In (Figure 5) we illustrated that the alpha and beta rhythms and the power spectra after 352.7 ms at the beginning of visual stimulation. An external stimulus prompts all the cortical neurons to fire simultaneously causing a spike to appear in some 300ms later. The alpha rhythm is classically described as a bilateral posterior rhythm of substantially constant frequency in the range of 8-13Hz and is enhanced by mental relaxation and blocked attention. Since the full expression of alpha rhythm has been shown to occur during puberty, it is possible that the establishment of alpha rhythm is subject to neuroendocrine influences. Nocturnal plasma melatonin levels have been shown to decline progressively throughout childhood reaching a nadir in puberty. This progressive decline in melatonin secretion during childhood facilitates the maturation of the alpha rhythm. Our study population was in adulthood (mean 37.6±5.3 years) because we had volunteers only at these ages.
In a number of studies Anninos et al [1-3, 5, 7, 8, 30-33] using an electronic device demonstrated the significant effects of pi-co-Tesla (pT) (1pT=10-12 Tesla) external transcranial magnetic stimulation (pT-TMS) to patients with CNS disorders. Specifically, using an electronic device invented by them they were able to increase the abnormal (2-7Hz) frequencies of the brain activity towards frequencies of less than or equal to those frequencies of the alpha frequency range (8-13Hz) of each patient [30]. It is known that magnetic fields modify the activity of the pineal gland, which has been shown to control dopaminergic, and endogenous opioid functions [34, 35]. In addition, exposure of an organism or biological material to magnetic fields has been reported to induce mutagenic, immunological, metabolic, endocrine, morphological, developmental, behavioral and anticonvulsant effects [36, 37].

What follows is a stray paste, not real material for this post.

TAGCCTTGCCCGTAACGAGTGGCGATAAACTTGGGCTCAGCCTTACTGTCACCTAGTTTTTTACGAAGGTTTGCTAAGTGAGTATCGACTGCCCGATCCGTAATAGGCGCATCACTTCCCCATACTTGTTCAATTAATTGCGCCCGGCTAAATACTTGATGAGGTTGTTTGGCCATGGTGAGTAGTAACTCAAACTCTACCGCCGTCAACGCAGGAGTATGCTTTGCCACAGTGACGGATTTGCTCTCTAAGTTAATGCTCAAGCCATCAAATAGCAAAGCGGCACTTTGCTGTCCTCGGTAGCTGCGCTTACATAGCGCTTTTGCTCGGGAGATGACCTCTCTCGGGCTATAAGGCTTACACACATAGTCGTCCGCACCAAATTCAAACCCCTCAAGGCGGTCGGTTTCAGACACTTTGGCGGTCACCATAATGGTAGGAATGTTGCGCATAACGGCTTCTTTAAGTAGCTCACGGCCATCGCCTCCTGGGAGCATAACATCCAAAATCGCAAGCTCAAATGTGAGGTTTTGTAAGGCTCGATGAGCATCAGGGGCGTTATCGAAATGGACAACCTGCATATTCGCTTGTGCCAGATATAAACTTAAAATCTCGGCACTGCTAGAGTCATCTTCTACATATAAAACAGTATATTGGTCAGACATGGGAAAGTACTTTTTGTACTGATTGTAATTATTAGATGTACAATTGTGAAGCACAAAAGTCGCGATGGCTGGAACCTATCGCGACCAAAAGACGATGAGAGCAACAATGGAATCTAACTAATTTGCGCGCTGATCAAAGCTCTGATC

The monitoring of brain activity by MEG requires particularly sensitive sensors made superconductive by liquid helium and data acquisition in shielded rooms cutting out the ambient magnetic fields in order to obtain the best quality signals. The major limitation of the study is the high cost of the MEG system and the liquid helium for its operation.
Our results shown that MEG is a valuable tool for the estimation of the role of alpha and beta rhythms in healthy volunteers. The significant observation is that there is an intense activation of the MEG data and a decrease in the alpha and beta rhythms due to stimulus. This fact encourage the use of MEG for the estimation of the above rhythms in patients with CNS disorders (autism, dyslexia, personality disorders, epilepsy, schizophrenia, Parkinson etc.). This might be important and helpful to patients’ groups because the presence of alpha rhythm could be used as a neurophysiological marker for the activity of the pineal gland and for the disorders associated with the absent or delayed maturation of it.

ACKNOWLEDGEMENT

Funding for this work was provided by a collaboration of GGET (General Secretariat of Research and Technology, GREECE) and ERGO AEBE, INC, GREECE under the research program titled “Foundation of a Laboratories Network and purchase of a Multichannel Biomagnetometer SQUID (Superconducting Quantum Interference Device), in order to develop an expert system for automatic acquisition, analysis, evaluation and exploitation of MEG signals that are emitted from different organs of the human body” (Grant Number: 80623).